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Grover Beach,
California  93433

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The Five Cities

BOB HOWELLS from Auto Clubs' "Avenues" magazine 1997

Meet the part of San Luis Obispo County that is not Mission-beautiful San Luis Obispo nor artsy Cambria nor Hearst's San Simeon. The five cities of south San Luis Obispo County, clustered amid coastal mountains, farmland, and the Pacific ocean, are places of charm and beauty too often overlooked in the rush to more famous points north.

Of the five, none is a city in any metropolitan sense, and two aren't cities in any sense. The five are Arroyo Grande, Grover Beach (see Grover City; a recent name change reminds visitors that Pismo has no monopoly on sand), Oceano and Shell Beach. Oceano is unincorporated, and Shell Beach was long ago annexed by Pismo Beach; nonetheless, these are the five, and each has a distinctive character.

Shell Beach is all about cliffs- sheer bluffs that tumble to the cold Pacific at the northern end of Pismo Beach. Walk the precipice of cliffs at Margo Dodd Park (get there by heading west on Cliff Avenue from main drag Shell Beach Road) and you feel like a silent chorister amid a littoral din: gulls and other throngs of other shorebirds, the surge and break of gentle waves, and sometimes the hoarse arfing of harbor seals. Stairs take you closer to the action- when the tide's out, tide pooling is superb. Or rent a kayak and get a seals eye view of the cliffs caves and offshore boulders.

Pismo Beach is a time-warp shrine to days when our beach towns were unpretentious places meant for just goofing off. Gravity here pulls everyone down Pomeroy Avenue to the Pismo Pier, where you'll want to stroll out and see what they're catching or whether the surf's up. Rent a banana bike and you become a human-powered dune buggy. Pomeroy Avenue and its side streets are lined with snack bars and surf shops and plenty of opportunities to buy knickknacks and T-shirts. The Pismo Beach Chamber of Commerce (805) 773-4382 can provide maps for the Five Cities area.

The chowder's good at Splash Cafe (the bivalves are imported though; the famous Pismo clams aren't sold commercially), and Pismo Fish and Chips on Cypress Street has the best of its ilk you'll find anywhere. On the south edge of Pismo Beach, the tall eucalyptus trees that surround Pismo State Beach's North Campground are known as butterfly trees from November to February, when hundreds of thousands of monarchs cluster in them; follow a marked path off Highway 1 to catch the action.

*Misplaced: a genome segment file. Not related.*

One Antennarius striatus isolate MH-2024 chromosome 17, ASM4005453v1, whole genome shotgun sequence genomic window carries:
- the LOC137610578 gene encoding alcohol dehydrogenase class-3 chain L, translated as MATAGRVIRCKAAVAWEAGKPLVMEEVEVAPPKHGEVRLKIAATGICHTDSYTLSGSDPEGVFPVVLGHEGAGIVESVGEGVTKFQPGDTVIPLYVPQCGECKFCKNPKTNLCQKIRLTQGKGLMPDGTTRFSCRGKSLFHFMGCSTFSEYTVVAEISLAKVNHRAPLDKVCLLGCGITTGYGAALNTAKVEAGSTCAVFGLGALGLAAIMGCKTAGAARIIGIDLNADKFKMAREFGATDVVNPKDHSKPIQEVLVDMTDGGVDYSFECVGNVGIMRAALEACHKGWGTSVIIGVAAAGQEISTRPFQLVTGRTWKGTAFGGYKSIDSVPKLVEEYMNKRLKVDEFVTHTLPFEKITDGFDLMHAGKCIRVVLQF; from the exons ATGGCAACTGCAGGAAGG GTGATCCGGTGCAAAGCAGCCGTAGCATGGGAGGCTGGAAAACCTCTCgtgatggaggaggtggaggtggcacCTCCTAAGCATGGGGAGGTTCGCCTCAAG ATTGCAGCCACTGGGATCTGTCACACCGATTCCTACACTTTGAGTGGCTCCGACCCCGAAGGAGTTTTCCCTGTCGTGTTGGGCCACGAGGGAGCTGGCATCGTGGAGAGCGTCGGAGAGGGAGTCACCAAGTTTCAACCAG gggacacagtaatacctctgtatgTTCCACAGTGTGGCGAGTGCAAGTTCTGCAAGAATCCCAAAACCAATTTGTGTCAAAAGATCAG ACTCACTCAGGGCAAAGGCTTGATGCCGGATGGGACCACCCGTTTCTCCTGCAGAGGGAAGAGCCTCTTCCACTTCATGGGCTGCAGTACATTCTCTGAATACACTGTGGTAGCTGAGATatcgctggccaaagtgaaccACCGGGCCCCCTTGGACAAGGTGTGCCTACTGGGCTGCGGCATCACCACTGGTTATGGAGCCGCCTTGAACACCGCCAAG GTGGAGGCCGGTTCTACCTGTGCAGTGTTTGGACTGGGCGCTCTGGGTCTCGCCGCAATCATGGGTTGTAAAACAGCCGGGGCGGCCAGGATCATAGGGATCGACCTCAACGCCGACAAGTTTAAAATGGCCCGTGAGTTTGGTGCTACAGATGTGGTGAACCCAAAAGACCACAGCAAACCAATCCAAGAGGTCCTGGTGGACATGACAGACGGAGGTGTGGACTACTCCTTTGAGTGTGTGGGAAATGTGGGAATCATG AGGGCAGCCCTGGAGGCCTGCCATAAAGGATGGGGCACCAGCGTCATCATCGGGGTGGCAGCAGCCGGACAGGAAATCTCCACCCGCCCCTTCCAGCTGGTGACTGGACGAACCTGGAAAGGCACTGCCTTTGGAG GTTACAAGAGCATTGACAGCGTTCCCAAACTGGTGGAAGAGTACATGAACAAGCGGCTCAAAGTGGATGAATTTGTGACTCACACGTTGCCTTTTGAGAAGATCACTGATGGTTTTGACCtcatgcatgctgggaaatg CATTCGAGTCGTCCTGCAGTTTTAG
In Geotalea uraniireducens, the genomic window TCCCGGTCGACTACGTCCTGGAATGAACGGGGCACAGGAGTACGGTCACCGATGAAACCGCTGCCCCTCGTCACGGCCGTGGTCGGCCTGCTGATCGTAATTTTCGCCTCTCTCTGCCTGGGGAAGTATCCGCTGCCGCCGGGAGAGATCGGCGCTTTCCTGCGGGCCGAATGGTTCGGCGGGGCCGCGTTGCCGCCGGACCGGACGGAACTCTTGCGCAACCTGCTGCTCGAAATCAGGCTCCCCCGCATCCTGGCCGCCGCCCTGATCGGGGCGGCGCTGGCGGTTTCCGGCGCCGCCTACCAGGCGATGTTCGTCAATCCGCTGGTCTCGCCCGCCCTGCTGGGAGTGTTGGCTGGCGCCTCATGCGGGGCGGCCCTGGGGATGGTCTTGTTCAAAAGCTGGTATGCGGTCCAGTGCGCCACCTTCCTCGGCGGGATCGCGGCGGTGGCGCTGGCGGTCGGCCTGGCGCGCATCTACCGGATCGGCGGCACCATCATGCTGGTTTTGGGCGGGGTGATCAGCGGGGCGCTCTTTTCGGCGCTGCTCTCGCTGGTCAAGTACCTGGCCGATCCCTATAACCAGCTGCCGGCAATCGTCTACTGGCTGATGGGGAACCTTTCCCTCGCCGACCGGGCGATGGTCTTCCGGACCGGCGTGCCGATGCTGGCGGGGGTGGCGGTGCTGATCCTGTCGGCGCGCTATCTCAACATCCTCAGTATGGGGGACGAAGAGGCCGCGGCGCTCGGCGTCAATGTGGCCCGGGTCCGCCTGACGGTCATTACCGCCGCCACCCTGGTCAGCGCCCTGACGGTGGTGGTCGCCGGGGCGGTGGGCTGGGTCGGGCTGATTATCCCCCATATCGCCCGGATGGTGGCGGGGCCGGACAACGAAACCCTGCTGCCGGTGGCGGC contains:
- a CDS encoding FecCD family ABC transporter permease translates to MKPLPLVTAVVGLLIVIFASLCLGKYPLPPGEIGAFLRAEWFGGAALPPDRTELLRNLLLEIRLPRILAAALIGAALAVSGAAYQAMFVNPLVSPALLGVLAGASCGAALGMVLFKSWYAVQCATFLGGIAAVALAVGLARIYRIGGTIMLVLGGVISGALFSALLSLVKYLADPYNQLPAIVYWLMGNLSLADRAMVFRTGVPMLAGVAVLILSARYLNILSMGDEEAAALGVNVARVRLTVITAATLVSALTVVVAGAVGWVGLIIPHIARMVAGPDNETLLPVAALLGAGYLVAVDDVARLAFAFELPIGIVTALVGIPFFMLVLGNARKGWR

Poor Grover Beach. Its beach is really Pismo's, and its town is entirely inland. No matter. It has access to a state-operated ramp for driving on the hard-packed sand ($4 to drive, free to walk). It's also a good place to try clam digging, but you'll need a state fishing license. Next door to the ramp is a small but lovely oceanfront golf course, Pismo State Beach Golf Course, (805) 481-5215.

Drive south from Grover by sand or by Highway 1 and you'll reach Oceano and another beach ramp, plied by dune buggies headed into a long stretch of sandbox. Although RV sites outnumber residents here, Oceano has another claim to fame: the first-rate Great American Melodrama and Vaudville, (805) 489-2499, replete with good grub, villains to hiss at, and old-fashioned sing-alonging.

 

Arroyo Grande, my hometown, is the only landlocked member of the Five Cities, but its vintage downtown village outcharms the others. It's a place meant for walking: pursue the antique shops that line Branch Street, grab a homemade ice cream at Burnardo'z, and slurp it in the little city park that leads to the village's landmark swinging footbridge over Arroyo Grande Creek.

If it's Saturday, there's a farmers' market in the park and music in the town gazebo. Walk across the bridge and feel how its sway evokes a nostalgia for slower times and simple pleasures. The freeway can wait. Check out the size of those strawberries.








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